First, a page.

ARTICLE | doi:10.20944/preprints202111.0365.v2
Subject: Life Sciences, Immunology Keywords: B cell activation; B cell differentiation; plasma cells; CD40L; IL-21; CpG; IL-2
Online: 22 November 2021 (14:10:02 CET)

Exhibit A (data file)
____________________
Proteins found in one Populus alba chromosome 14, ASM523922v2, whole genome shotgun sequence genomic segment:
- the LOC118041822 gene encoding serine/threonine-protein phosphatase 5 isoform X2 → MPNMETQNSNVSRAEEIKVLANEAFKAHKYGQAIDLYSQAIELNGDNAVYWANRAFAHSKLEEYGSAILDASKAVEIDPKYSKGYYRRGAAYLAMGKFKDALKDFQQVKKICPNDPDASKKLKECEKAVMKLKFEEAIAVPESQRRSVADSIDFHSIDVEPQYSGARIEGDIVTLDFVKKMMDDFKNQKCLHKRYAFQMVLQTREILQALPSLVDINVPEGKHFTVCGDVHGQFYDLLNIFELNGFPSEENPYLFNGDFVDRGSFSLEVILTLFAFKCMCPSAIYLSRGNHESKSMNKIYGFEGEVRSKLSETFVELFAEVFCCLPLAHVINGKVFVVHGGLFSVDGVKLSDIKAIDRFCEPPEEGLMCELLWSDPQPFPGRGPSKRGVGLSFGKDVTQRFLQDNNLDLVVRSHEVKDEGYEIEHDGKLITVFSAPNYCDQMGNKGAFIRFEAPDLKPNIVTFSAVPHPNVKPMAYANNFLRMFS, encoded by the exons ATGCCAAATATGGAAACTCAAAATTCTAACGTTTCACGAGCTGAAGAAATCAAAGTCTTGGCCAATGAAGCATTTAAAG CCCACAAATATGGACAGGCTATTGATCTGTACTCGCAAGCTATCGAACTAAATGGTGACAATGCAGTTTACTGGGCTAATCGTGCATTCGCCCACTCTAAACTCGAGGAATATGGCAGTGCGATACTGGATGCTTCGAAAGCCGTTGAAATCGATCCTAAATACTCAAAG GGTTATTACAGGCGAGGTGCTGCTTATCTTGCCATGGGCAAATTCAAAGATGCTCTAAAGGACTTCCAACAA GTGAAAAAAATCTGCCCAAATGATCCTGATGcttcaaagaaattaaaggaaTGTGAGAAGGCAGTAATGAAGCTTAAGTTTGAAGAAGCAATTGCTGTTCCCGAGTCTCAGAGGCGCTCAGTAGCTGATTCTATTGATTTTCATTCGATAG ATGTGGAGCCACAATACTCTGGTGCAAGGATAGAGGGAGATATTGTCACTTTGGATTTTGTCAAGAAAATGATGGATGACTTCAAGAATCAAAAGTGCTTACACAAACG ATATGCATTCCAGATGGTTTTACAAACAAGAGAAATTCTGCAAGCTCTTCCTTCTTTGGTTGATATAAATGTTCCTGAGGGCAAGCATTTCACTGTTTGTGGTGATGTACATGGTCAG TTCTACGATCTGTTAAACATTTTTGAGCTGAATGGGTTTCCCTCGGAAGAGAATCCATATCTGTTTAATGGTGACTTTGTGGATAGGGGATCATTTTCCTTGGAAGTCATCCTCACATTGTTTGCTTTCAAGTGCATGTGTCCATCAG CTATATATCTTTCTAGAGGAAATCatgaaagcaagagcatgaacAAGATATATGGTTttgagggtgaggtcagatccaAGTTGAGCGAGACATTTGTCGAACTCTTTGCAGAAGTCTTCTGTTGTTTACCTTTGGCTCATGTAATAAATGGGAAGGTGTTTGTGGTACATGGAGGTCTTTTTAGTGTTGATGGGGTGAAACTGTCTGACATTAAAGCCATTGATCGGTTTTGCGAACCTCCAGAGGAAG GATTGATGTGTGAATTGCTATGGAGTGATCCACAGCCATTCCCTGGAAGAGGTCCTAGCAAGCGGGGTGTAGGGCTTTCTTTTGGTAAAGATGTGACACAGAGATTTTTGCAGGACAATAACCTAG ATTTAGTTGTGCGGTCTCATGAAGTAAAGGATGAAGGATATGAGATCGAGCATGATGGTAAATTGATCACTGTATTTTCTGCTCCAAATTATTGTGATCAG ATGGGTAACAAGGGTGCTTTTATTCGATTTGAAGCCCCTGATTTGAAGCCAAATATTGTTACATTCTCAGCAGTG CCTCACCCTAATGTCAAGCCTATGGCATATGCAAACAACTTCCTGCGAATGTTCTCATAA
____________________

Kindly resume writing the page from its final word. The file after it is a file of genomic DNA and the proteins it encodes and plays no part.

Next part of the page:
Background/methods: For mechanistic studies, in vitro human B cell differentiation and generation of plasma cells are invaluable techniques. However, the heterogeneity of both T cell-dependent (TD) and T cell-independent (TI) stimuli and the disparity of culture conditions used in existing protocols makes interpretation of results challenging. The aim of the present study was to achieve the most optimal B cell differentiation conditions using isolated CD19+ B cells and PBMC cultures. We addressed multiple seeding densities, different durations of culturing and various combinations of TD stimuli and TI stimuli including B cell receptor (BCR) triggering. B cell expansion, proliferation and differentiation was analyzed after 6 and 9 days by measuring B cell proliferation and expansion, plasmablast and plasma cell formation and immunoglobulin (Ig) secretion. In addition, these conditions were extrapolated using cryopreserved cells and differentiation potential was compared. Results: This study demonstrates improved differentiation efficiency after 9 days of culturing for both B cell and PBMC cultures using CD40L and IL-21 as TD stimuli and 6 days for CpG and IL-2 as TI stimuli. We arrived at optimized protocols requiring 2500 and 25.000 B cells per culture well for TD and TI assays, respectively. The results of the PBMC cultures were highly comparable to the B cell cultures, which allows dismissal of additional B cell isolation steps prior to culturing. In these optimized TD conditions, the addition of anti-BCR showed little effect on phenotypic B cell differentiation, however it interferes with Ig secretion measurements. Addition of IL-4 to the TD stimuli showed significantly lower Ig secretion. The addition of BAFF to optimized TI conditions showed enhanced B cell differentiation and Ig secretion in B cell but not in PBMC cultures. With this approach, efficient B cell differentiation and Ig secretion was accomplished when starting from fresh or cryopreserved samples. Conclusion: Our methodology demonstrates optimized TD and TI stimulation protocols for more indepth analysis of B cell differentiation in primary human B cell and PBMC cultures while requiring low amounts of B cells, making them ideally suited for future clinical and research studies on B cell differentiation of patient samples from different cohorts of B cell-mediated diseases.